Vulpes Libris

A collective of bibliophiles talking about books. Book Fox (vulpes libris): small bibliovorous mammal of overactive imagination and uncommonly large bookshop expenses. Habitat: anywhere the rustle of pages can be heard.

1066 And All That by W C Sellar and R J Yeatman


I recently went for my first job interview in over a quarter of a century – for a position as tour guide at a local stately heap.* The job advert said the ideal candidate would need a knowledge of  Scottish history and – preferably but not essentially – Renaissance art. They’re both subjects I know something about, but only in a fairly superficial way, so I spent the week before the interview speed-reading as many books on Scottish history as I could, and prowling around the house declaiming loudly about Edward Longshanks, Robert the Bruce, The Duke of Queensberry and the Black Douglas. (Much to the startlement of my two Jack Russells, I also took to waving my arms around, vaguely indicating non-existent portraits of Pompous Men in Wigs.)

I have a fairly absorbent brain, and find that if I read around a subject enough, scribbling notes as I go, the salient points eventually sink in via some form of osmosis without me having to make too much of an effort to remember them. The main problem with this technique  is that sometimes (all right – quite often) the information ends up in the wrong place, the wrong way up and attached to the wrong people, whose names I can only half remember. It doesn’t help, of course, that there are so many Scottish kings called James – most of whom came to Bad Ends. James III? Was he the one that was blown up by his own cannon? The one who was murdered in the sewer? Or the one that fell off a cliff en route to his pulchritudinous new wife? Or was THAT  one of the Alexanders – the one who died inconveniently and started all the bloodletting over the Scottish succession?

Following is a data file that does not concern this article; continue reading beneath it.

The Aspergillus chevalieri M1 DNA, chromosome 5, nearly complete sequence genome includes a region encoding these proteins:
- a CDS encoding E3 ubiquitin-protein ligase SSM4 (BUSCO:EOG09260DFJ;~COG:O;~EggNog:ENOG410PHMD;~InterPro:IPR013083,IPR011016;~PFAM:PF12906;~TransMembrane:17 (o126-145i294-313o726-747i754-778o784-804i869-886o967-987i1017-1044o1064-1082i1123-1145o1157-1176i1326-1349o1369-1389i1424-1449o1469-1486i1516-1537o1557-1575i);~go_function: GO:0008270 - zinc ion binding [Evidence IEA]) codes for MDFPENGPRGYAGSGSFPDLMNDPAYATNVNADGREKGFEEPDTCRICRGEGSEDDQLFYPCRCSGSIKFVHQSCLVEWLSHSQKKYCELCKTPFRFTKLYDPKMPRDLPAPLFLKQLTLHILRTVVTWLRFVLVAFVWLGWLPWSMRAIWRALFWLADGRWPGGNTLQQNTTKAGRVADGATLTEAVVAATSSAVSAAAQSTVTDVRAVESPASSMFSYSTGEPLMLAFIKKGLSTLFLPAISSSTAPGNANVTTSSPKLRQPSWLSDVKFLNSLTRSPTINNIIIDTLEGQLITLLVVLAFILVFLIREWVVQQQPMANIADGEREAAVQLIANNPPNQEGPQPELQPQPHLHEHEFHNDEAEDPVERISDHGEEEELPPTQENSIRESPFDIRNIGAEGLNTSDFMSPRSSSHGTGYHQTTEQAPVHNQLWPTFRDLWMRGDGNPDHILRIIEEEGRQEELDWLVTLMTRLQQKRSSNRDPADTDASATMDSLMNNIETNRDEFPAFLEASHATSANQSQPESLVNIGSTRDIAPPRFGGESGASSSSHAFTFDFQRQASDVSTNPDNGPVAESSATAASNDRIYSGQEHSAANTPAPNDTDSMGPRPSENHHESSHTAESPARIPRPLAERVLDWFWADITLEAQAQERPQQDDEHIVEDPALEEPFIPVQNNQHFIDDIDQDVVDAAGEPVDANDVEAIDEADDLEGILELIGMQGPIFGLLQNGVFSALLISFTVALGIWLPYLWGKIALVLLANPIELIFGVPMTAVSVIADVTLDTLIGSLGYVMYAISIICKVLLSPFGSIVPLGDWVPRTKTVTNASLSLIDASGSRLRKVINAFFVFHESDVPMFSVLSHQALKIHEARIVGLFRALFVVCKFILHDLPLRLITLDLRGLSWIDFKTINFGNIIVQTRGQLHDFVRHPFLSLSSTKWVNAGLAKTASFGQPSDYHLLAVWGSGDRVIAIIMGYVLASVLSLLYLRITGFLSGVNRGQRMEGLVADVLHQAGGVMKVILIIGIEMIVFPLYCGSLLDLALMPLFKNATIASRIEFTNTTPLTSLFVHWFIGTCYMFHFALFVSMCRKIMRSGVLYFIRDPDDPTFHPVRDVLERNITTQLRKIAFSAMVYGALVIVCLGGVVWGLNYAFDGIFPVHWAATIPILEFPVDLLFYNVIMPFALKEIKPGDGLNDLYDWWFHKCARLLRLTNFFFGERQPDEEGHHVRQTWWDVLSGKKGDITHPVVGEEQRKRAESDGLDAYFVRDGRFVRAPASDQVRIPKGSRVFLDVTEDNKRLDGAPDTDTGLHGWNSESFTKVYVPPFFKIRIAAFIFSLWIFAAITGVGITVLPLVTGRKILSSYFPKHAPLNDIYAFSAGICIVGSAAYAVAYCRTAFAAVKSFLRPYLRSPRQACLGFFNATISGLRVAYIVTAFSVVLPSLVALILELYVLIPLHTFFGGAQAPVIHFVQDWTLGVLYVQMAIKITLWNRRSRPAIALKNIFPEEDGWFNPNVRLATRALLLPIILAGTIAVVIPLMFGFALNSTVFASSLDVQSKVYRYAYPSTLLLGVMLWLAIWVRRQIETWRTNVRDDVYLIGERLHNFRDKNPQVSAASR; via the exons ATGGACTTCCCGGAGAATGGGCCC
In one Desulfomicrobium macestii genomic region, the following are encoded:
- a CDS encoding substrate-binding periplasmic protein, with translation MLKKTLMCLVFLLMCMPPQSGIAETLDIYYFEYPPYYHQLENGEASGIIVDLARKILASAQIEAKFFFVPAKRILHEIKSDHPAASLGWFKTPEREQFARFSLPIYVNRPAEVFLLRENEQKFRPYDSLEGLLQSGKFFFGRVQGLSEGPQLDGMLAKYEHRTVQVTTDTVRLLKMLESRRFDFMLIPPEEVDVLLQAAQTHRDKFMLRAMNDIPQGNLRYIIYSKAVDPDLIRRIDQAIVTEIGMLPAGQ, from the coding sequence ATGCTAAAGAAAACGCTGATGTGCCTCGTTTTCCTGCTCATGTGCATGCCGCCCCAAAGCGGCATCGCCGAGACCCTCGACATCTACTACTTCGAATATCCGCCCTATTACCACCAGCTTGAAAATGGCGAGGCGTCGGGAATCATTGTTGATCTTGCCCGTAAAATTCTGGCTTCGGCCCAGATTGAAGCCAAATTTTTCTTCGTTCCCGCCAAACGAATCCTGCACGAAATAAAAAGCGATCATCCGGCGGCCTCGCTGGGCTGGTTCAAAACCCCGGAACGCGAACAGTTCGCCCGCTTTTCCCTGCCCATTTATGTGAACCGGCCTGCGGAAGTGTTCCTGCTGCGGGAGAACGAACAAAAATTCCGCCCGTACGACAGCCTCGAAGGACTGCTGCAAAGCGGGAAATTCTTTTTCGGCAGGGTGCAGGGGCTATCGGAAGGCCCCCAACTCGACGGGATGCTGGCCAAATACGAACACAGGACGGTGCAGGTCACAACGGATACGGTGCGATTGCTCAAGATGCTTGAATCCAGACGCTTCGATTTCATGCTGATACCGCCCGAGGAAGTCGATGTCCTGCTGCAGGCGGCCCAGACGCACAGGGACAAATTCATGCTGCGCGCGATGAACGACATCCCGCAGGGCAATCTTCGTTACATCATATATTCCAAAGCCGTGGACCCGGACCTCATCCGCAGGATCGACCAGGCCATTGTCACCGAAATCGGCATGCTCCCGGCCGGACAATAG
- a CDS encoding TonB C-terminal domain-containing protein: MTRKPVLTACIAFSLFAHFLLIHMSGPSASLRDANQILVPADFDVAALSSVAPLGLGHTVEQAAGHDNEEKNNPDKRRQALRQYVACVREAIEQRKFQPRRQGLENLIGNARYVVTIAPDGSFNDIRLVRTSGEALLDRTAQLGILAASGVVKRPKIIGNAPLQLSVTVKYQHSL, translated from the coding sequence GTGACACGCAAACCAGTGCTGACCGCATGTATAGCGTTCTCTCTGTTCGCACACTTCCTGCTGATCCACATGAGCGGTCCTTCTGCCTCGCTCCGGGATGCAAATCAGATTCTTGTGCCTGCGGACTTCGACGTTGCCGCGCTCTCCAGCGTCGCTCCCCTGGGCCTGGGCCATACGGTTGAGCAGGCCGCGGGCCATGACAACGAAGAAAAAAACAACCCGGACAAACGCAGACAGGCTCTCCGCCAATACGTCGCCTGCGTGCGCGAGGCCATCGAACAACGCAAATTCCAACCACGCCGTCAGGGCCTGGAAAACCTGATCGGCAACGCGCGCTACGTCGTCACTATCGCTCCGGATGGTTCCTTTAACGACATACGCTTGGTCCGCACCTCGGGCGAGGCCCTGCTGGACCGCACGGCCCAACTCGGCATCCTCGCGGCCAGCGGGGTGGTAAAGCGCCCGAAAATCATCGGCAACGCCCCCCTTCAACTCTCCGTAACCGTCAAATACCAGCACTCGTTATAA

Most of the information is in there somewhere, but it’s all washing around like noodles in minestrone.

In fact, it’s very like having your brain hijacked by Sellar and Yeatman.

Their perennial classic – 1066 And All That – is entirely predicated around the premise that history is composed of memorable bullet points, many of which we recall only imperfectly, and all of which feature characters who morph into one another and also get confused with all the other cultural rubbish cluttering up our brains.

As a bit of light relief after the interview, I picked up my copy of 1066 and read it through (for the umpteeenth time) in a couple of evenings … and I was SO glad that I didn’t make the mistake of re-reading it earlier.

I don’t  think, for instance, that this would have helped my poor overloaded brain one little bit:

The childless Scotch King Alexander the Great had trotted over a cliff and was thus dead; so the Scots asked Edward to tell them who was King of Scotland, and Edward said that a Balliol man ought to be. Delighted with this decision the Scots crossed the Border and ravaged Cumberland with savage ferocity; in reply to which Edward also crossed the Border and, carrying off the Sacred Scone of Scotland on which the Scottish Kings had been crowned for centuries, buried it with great solemnity at Westminster Abbey.